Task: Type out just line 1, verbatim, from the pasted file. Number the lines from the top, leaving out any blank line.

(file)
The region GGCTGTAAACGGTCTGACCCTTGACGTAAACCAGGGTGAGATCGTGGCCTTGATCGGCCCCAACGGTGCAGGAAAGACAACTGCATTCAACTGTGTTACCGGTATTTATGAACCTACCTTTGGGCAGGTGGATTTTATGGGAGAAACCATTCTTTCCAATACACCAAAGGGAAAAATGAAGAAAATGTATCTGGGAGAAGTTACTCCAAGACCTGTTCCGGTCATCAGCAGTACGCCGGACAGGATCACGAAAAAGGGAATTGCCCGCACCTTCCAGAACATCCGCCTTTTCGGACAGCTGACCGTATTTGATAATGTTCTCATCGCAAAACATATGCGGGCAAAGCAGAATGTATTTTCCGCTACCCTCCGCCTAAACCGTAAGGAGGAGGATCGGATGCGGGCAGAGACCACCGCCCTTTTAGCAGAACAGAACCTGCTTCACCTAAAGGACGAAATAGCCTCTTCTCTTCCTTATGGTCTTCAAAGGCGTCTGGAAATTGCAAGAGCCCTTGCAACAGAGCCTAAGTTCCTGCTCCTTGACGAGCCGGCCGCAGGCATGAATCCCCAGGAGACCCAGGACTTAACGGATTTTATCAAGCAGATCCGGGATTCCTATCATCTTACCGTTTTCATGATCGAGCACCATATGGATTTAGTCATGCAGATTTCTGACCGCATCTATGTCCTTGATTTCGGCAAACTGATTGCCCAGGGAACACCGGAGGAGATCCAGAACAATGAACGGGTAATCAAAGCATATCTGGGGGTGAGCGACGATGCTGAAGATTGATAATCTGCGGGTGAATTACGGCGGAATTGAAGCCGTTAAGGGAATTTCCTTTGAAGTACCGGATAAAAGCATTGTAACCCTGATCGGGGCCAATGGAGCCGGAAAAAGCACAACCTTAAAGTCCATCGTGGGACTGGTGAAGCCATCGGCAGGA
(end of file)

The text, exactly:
The region GGCTGTAAACGGTCTGACCCTTGACGTAAACCAGGGTGAGATCGTGGCCTTGATCGGCCCCAACGGTGCAGGAAAGACAACTGCATTCAACTGTGTTACCGGTATTTATGAACCTACCTTTGGGCAGGTGGATTTTATGGGAGAAACCATTCTTTCCAATACACCAAAGGGAAAAATGAAGAAAATGTATCTGGGAGAAGTTACTCCAAGACCTGTTCCGGTCATCAGCAGTACGCCGGACAGGATCACGAAAAAGGGAATTGCCCGCACCTTCCAGAACATCCGCCTTTTCGGACAGCTGACCGTATTTGATAATGTTCTCATCGCAAAACATATGCGGGCAAAGCAGAATGTATTTTCCGCTACCCTCCGCCTAAACCGTAAGGAGGAGGATCGGATGCGGGCAGAGACCACCGCCCTTTTAGCAGAACAGAACCTGCTTCACCTAAAGGACGAAATAGCCTCTTCTCTTCCTTATGGTCTTCAAAGGCGTCTGGAAATTGCAAGAGCCCTTGCAACAGAGCCTAAGTTCCTGCTCCTTGACGAGCCGGCCGCAGGCATGAATCCCCAGGAGACCCAGGACTTAACGGATTTTATCAAGCAGATCCGGGATTCCTATCATCTTACCGTTTTCATGATCGAGCACCATATGGATTTAGTCATGCAGATTTCTGACCGCATCTATGTCCTTGATTTCGGCAAACTGATTGCCCAGGGAACACCGGAGGAGATCCAGAACAATGAACGGGTAATCAAAGCATATCTGGGGGTGAGCGACGATGCTGAAGATTGATAATCTGCGGGTGAATTACGGCGGAATTGAAGCCGTTAAGGGAATTTCCTTTGAAGTACCGGATAAAAGCATTGTAACCCTGATCGGGGCCAATGGAGCCGGAAAAAGCACAACCTTAAAGTCCATCGTGGGACTGGTGAAGCCATCGGCAGGA